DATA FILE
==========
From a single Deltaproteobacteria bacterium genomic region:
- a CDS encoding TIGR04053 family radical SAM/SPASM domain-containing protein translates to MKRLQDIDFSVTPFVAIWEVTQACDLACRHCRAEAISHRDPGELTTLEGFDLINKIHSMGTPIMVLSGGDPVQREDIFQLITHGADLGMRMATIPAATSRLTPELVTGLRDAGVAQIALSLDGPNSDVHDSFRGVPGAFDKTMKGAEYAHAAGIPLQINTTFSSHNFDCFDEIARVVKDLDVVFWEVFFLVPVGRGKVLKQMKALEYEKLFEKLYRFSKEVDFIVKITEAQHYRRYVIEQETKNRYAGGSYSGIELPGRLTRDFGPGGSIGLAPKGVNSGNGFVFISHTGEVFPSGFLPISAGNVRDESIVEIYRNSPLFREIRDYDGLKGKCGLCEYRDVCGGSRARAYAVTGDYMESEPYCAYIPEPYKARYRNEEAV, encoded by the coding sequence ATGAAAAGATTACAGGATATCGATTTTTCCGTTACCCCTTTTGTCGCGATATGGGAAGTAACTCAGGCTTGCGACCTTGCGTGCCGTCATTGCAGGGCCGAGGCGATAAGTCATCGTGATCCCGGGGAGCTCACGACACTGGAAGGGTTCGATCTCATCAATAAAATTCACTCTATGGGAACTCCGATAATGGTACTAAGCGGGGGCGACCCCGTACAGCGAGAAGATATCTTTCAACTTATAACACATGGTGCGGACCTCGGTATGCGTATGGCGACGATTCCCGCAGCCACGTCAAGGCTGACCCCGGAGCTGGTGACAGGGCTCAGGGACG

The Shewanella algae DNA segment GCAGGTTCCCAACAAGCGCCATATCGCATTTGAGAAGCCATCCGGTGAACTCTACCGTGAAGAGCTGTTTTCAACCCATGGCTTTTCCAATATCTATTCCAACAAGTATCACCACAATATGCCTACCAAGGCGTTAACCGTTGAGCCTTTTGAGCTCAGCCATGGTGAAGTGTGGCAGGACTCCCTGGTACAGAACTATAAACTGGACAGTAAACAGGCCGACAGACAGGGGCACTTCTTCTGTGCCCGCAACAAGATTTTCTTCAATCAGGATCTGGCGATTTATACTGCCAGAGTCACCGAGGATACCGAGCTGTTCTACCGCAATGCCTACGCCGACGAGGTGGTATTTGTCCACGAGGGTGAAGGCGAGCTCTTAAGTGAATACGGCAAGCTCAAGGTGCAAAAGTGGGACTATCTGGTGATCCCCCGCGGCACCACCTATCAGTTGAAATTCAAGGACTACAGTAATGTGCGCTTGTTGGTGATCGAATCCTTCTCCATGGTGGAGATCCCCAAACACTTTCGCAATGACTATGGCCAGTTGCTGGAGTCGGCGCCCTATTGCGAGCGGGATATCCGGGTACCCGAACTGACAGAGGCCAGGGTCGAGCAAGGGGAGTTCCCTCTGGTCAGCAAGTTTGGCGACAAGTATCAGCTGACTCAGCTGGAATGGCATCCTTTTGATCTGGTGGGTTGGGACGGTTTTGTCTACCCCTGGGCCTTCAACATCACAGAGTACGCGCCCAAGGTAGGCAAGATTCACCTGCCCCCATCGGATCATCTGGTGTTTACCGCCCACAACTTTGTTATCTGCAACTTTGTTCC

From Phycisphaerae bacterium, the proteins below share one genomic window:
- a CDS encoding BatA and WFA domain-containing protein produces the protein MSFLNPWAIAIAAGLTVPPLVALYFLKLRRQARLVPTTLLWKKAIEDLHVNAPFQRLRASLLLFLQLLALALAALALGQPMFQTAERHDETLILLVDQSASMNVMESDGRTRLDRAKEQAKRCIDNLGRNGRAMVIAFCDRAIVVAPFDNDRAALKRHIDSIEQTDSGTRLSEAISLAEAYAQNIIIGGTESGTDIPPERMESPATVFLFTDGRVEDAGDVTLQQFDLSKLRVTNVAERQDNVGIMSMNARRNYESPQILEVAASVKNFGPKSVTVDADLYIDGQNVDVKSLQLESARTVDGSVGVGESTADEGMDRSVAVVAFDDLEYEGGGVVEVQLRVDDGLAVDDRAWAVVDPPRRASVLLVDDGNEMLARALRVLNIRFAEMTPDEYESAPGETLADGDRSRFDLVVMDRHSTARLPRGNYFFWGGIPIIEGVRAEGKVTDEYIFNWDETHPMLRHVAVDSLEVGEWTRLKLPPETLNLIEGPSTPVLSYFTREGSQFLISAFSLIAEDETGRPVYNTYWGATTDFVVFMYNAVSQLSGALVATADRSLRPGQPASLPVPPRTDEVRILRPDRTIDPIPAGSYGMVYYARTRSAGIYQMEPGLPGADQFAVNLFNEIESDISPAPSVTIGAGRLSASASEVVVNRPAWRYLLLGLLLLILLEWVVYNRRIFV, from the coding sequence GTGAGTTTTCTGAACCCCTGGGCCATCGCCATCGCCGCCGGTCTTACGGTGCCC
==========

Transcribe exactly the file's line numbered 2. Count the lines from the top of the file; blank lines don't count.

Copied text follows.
- a CDS encoding TIGR04053 family radical SAM/SPASM domain-containing protein translates to MKRLQDIDFSVTPFVAIWEVTQACDLACRHCRAEAISHRDPGELTTLEGFDLINKIHSMGTPIMVLSGGDPVQREDIFQLITHGADLGMRMATIPAATSRLTPELVTGLRDAGVAQIALSLDGPNSDVHDSFRGVPGAFDKTMKGAEYAHAAGIPLQINTTFSSHNFDCFDEIARVVKDLDVVFWEVFFLVPVGRGKVLKQMKALEYEKLFEKLYRFSKEVDFIVKITEAQHYRRYVIEQETKNRYAGGSYSGIELPGRLTRDFGPGGSIGLAPKGVNSGNGFVFISHTGEVFPSGFLPISAGNVRDESIVEIYRNSPLFREIRDYDGLKGKCGLCEYRDVCGGSRARAYAVTGDYMESEPYCAYIPEPYKARYRNEEAV, encoded by the coding sequence ATGAAAAGATTACAGGATATCGATTTTTCCGTTACCCCTTTTGTCGCGATATGGGAAGTAACTCAGGCTTGCGACCTTGCGTGCCGTCATTGCAGGGCCGAGGCGATAAGTCATCGTGATCCCGGGGAGCTCACGACACTGGAAGGGTTCGATCTCATCAATAAAATTCACTCTATGGGAACTCCGATAATGGTACTAAGCGGGGGCGACCCCGTACAGCGAGAAGATATCTTTCAACTTATAACACATGGTGCGGACCTCGGTATGCGTATGGCGACGATTCCCGCAGCCACGTCAAGGCTGACCCCGGAGCTGGTGACAGGGCTCAGGGACG